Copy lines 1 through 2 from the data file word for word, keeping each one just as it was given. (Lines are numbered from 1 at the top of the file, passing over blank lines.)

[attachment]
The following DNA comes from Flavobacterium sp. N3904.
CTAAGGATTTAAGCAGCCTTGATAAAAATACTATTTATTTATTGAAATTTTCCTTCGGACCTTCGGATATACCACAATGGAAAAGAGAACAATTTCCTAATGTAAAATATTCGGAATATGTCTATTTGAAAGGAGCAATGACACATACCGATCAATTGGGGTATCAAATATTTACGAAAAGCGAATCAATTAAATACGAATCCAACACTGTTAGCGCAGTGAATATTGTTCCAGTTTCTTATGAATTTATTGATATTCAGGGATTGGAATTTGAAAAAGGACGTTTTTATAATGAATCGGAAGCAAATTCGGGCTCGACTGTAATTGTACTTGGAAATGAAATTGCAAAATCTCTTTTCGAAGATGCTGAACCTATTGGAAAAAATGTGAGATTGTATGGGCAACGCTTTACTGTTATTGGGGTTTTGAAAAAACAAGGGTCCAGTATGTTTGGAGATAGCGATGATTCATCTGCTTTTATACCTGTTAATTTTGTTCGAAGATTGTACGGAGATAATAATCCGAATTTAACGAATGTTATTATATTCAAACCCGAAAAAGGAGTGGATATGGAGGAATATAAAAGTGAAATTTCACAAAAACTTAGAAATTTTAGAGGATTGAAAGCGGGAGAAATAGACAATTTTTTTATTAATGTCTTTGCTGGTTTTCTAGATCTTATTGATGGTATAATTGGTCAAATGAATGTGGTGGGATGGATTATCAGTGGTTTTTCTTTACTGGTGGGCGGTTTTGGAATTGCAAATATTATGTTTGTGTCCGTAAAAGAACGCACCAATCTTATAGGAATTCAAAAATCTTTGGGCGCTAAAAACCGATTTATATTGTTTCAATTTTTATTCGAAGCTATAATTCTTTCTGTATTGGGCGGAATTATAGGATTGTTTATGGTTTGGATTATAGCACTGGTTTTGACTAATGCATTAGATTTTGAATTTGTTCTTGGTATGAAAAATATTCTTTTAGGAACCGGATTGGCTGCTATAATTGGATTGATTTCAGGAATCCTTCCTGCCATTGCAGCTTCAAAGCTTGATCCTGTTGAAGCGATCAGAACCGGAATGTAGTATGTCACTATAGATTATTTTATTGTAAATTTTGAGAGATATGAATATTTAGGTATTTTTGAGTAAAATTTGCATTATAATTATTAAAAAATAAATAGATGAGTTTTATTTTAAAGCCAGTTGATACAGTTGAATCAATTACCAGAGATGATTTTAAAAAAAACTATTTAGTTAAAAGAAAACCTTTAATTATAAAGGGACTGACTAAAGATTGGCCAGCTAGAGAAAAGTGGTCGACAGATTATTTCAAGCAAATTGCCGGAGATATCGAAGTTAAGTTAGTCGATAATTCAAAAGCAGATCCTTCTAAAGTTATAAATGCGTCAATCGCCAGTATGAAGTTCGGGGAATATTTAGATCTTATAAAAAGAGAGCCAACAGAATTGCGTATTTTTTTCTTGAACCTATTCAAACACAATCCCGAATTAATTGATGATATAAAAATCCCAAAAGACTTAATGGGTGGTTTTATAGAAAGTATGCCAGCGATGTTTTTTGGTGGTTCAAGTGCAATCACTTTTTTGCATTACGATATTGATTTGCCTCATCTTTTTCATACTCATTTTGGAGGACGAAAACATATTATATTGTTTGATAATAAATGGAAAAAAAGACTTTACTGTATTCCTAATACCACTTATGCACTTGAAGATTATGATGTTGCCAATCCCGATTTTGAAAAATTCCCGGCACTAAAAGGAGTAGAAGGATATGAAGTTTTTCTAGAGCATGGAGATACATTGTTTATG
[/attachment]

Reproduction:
The following DNA comes from Flavobacterium sp. N3904.
CTAAGGATTTAAGCAGCCTTGATAAAAATACTATTTATTTATTGAAATTTTCCTTCGGACCTTCGGATATACCACAATGGAAAAGAGAACAATTTCCTAATGTAAAATATTCGGAATATGTCTATTTGAAAGGAGCAATGACACATACCGATCAATTGGGGTATCAAATATTTACGAAAAGCGAATCAATTAAATACGAATCCAACACTGTTAGCGCAGTGAATATTGTTCCAGTTTCTTATGAATTTATTGATATTCAGGGATTGGAATTTGAAAAAGGACGTTTTTATAATGAATCGGAAGCAAATTCGGGCTCGACTGTAATTGTACTTGGAAATGAAATTGCAAAATCTCTTTTCGAAGATGCTGAACCTATTGGAAAAAATGTGAGATTGTATGGGCAACGCTTTACTGTTATTGGGGTTTTGAAAAAACAAGGGTCCAGTATGTTTGGAGATAGCGATGATTCATCTGCTTTTATACCTGTTAATTTTGTTCGAAGATTGTACGGAGATAATAATCCGAATTTAACGAATGTTATTATATTCAAACCCGAAAAAGGAGTGGATATGGAGGAATATAAAAGTGAAATTTCACAAAAACTTAGAAATTTTAGAGGATTGAAAGCGGGAGAAATAGACAATTTTTTTATTAATGTCTTTGCTGGTTTTCTAGATCTTATTGATGGTATAATTGGTCAAATGAATGTGGTGGGATGGATTATCAGTGGTTTTTCTTTACTGGTGGGCGGTTTTGGAATTGCAAATATTATGTTTGTGTCCGTAAAAGAACGCACCAATCTTATAGGAATTCAAAAATCTTTGGGCGCTAAAAACCGATTTATATTGTTTCAATTTTTATTCGAAGCTATAATTCTTTCTGTATTGGGCGGAATTATAGGATTGTTTATGGTTTGGATTATAGCACTGGTTTTGACTAATGCATTAGATTTTGAATTTGTTCTTGGTATGAAAAATATTCTTTTAGGAACCGGATTGGCTGCTATAATTGGATTGATTTCAGGAATCCTTCCTGCCATTGCAGCTTCAAAGCTTGATCCTGTTGAAGCGATCAGAACCGGAATGTAGTATGTCACTATAGATTATTTTATTGTAAATTTTGAGAGATATGAATATTTAGGTATTTTTGAGTAAAATTTGCATTATAATTATTAAAAAATAAATAGATGAGTTTTATTTTAAAGCCAGTTGATACAGTTGAATCAATTACCAGAGATGATTTTAAAAAAAACTATTTAGTTAAAAGAAAACCTTTAATTATAAAGGGACTGACTAAAGATTGGCCAGCTAGAGAAAAGTGGTCGACAGATTATTTCAAGCAAATTGCCGGAGATATCGAAGTTAAGTTAGTCGATAATTCAAAAGCAGATCCTTCTAAAGTTATAAATGCGTCAATCGCCAGTATGAAGTTCGGGGAATATTTAGATCTTATAAAAAGAGAGCCAACAGAATTGCGTATTTTTTTCTTGAACCTATTCAAACACAATCCCGAATTAATTGATGATATAAAAATCCCAAAAGACTTAATGGGTGGTTTTATAGAAAGTATGCCAGCGATGTTTTTTGGTGGTTCAAGTGCAATCACTTTTTTGCATTACGATATTGATTTGCCTCATCTTTTTCATACTCATTTTGGAGGACGAAAACATATTATATTGTTTGATAATAAATGGAAAAAAAGACTTTACTGTATTCCTAATACCACTTATGCACTTGAAGATTATGATGTTGCCAATCCCGATTTTGAAAAATTCCCGGCACTAAAAGGAGTAGAAGGATATGAAGTTTTTCTAGAGCATGGAGATACATTGTTTATG